Each growing season, at least one scarecrow stands among the crops at Upper St. Clair’s Gilfillan Farm, visible to passersby as a reminder of the township’s rural history.

Several of the humanlike figures are present for 2020, and their appearance has a special significance.

“We decided that this year, it would be nice to pay tribute to all the frontline workers, after everything everyone has been through the last few months,” said Lynn Kistler, co-manager of the farm’s Alexander Gilfillan Garden.

And so the scarecrows are dressed as emergency personnel, healthcare and construction workers, and even the folks at checkout counters who have been ensuring that people are able to purchase essentials during the COVID-19 pandemic. Placed among them are signs bearing messages of gratitude.

As for what’s grown in the Gilfillan garden, named after the father of the final generation of the farm’s owners, the produce all goes to the South Hills Interfaith Movement’s three food pantries.

Joining Kistler in managing the garden is Sue Wyble, a member of Westminster Presbyterian Church, located near the farm on land donated by the Gilfillans. Wyble and Kistler coordinate the scheduling of volunteers to work in the garden, which takes up an expansive area in the farm’s southeastern corner.

An advanced placement environmental science teacher at Upper St. Clair High School, Kistler regularly invites students to participate. Several of them gathered recently to paint signs and to put together scarecrows representing various occupations.

The effort receives plenty of other assistance from members of the community. Upper St. Clair Volunteer Fire Department, across Route 19 from the farm, is filling cisterns with water, as the garden has no source of its own.

Also, Rotary Club of Upper St Clair-Bethel Park (Breakfast) provided grant money that allowed for the purchase of various supplies, including gatelike cattle panels to be used as trellises.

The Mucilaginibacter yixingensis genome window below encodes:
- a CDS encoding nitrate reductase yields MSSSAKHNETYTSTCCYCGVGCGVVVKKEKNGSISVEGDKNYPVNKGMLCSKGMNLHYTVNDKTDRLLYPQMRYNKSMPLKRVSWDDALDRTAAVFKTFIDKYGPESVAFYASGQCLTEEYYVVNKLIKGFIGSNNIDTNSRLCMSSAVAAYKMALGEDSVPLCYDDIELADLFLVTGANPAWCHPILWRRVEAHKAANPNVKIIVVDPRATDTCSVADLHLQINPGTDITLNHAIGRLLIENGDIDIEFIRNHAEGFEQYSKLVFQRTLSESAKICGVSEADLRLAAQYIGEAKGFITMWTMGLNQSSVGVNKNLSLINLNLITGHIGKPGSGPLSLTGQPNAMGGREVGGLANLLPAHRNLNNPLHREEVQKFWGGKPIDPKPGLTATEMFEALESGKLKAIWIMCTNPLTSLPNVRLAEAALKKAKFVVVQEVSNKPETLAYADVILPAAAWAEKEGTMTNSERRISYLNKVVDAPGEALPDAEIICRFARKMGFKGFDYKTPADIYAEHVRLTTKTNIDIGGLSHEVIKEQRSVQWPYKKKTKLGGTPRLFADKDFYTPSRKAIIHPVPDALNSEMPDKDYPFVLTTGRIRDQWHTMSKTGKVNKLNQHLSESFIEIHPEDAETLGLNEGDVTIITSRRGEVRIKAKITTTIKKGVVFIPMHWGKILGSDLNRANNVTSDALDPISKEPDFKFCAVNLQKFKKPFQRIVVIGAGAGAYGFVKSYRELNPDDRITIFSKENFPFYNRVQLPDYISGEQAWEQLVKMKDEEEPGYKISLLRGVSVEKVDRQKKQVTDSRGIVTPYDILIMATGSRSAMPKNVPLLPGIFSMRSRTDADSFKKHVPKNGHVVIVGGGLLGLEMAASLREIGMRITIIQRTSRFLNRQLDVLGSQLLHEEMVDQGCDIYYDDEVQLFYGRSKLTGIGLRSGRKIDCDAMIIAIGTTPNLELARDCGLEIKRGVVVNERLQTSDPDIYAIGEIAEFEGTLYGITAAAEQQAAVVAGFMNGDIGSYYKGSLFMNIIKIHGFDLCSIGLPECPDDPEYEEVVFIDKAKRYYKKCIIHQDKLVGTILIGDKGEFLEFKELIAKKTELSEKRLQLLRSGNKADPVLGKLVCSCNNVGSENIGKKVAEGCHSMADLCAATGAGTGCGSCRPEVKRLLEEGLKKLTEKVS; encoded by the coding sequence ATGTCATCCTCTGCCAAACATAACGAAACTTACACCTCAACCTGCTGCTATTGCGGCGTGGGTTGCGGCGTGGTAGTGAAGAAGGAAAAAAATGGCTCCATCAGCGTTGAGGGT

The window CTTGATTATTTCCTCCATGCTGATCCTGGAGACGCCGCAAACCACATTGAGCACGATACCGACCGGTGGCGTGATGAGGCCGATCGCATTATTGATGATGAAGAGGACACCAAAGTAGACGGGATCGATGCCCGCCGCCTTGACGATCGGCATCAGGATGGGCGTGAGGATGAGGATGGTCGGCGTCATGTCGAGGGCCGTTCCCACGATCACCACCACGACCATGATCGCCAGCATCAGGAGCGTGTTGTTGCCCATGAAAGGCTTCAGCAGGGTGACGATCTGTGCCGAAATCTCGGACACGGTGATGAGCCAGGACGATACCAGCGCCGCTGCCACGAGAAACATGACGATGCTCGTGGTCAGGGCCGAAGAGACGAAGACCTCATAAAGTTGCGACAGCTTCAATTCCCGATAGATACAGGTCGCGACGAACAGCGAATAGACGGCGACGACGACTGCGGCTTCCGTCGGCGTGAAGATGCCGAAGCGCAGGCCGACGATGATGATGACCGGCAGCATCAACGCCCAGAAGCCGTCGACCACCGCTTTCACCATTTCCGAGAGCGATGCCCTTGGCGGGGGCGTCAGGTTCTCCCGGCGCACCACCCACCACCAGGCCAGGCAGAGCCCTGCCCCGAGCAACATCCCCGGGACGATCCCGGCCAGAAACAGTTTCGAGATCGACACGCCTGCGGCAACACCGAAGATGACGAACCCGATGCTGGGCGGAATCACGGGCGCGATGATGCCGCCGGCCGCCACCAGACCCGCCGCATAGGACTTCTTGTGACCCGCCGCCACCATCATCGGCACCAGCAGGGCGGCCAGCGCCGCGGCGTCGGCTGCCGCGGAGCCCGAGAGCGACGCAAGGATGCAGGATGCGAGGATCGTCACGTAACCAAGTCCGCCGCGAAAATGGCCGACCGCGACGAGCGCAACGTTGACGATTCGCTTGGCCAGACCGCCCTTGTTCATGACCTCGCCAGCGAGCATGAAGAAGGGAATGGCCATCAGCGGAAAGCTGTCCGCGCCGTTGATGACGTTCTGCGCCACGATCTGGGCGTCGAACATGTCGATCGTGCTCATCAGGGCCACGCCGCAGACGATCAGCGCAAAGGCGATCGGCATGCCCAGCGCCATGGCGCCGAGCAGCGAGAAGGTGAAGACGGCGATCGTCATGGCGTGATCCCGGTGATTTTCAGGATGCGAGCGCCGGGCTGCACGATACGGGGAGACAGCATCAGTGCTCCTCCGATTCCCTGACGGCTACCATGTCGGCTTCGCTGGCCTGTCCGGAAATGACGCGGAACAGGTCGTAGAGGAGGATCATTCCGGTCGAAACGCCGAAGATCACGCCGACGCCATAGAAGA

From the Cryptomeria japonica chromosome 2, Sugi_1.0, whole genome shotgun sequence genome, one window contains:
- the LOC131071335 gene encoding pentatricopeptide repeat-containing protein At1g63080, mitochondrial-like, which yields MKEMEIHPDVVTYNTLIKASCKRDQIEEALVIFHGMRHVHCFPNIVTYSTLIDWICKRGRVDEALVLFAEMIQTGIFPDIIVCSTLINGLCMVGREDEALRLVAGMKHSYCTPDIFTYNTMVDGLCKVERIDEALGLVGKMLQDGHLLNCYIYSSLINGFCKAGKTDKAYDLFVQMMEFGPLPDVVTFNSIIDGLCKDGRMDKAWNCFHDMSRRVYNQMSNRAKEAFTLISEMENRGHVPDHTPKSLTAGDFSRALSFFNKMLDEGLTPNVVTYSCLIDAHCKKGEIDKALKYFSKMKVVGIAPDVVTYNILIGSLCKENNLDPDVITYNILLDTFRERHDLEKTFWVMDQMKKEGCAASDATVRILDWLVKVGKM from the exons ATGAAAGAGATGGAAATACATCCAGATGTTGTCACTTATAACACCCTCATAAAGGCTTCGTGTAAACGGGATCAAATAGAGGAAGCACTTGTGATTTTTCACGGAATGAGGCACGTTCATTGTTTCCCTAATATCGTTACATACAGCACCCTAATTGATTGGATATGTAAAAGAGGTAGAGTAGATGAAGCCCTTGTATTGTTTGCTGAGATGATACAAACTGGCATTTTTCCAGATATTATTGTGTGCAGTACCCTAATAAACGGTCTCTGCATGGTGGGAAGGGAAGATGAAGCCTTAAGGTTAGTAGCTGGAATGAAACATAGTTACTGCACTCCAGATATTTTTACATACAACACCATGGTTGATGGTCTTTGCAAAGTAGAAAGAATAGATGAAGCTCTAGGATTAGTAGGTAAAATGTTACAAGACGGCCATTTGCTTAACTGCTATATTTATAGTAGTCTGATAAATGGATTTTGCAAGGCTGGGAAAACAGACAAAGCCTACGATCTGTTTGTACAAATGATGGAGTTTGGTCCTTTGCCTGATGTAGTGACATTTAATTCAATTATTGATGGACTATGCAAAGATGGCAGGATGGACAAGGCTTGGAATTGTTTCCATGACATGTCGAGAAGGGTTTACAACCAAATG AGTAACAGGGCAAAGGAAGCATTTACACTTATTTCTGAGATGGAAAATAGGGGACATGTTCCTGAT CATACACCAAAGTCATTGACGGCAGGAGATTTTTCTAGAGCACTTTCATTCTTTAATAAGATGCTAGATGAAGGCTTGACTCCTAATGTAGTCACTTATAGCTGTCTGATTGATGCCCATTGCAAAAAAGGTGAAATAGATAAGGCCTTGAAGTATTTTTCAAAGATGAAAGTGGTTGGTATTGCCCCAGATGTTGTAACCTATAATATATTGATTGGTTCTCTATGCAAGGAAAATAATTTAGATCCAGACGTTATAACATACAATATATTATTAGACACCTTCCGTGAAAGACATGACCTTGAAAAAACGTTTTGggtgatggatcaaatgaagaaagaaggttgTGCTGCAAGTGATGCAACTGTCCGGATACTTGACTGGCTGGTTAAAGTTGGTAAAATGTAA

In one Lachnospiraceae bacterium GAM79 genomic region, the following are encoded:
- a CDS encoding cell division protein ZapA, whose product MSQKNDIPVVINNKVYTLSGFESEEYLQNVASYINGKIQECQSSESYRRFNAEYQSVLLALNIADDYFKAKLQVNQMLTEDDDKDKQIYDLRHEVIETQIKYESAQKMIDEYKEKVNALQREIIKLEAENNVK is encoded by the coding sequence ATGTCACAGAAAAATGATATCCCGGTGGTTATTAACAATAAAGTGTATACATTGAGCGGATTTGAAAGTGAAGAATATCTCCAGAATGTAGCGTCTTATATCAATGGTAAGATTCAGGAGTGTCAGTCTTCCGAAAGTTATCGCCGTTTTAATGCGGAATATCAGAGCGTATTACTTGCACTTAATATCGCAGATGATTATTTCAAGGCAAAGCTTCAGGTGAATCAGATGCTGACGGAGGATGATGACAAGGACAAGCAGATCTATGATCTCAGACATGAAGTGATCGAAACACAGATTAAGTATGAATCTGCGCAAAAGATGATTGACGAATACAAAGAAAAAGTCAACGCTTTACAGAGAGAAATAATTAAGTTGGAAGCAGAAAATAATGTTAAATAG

“Now we’re going to do vertical growing, which really should increase our yield,” Wyble said.

The garden at Gilfillan is one of 15 in the South Hills that helps stock the South Hills Interfaith Movement’s food pantries, which are in Bethel Park, Whitehall and Baldwin Borough. SHIM is a human services organization dedicated to empowering struggling individuals and families to achieve self-sufficiency, and because of COVID-19, the demand for services has increased significantly in recent months.

This year’s guidelines and procedures for Gilfillan volunteers include several items related to the pandemic, including: “Wear a cloth face covering if there are other volunteers working in the garden.” Those who arrive to help are encouraged to bring their own tools so as to help reduce risk.

The 15-acre Gilfillan Farm, located near South Hills Village, is owned and operated as a working entity by the Historical Society of Upper St. Clair. Margaret, the last surviving family member that founded the farm in the mid-19th century, donated the property to the society.

For information about volunteering in the Alexander Gilfillan Garden, contact Lynn Kistler at lkistler@uscsd.k12.pa.us or Sue Wyble at suewy2@verizon.net. For information regarding the Historical Society of Upper St. Clair, visit www.hsusc.org.

Multimedia Reporter

Staff writer Harry Funk, a professional journalist for three-plus decades, has been on the staff of The Almanac since 2015. He has a bachelor’s degree in journalism and master of business administration, both from Indiana University of Pennsylvania.

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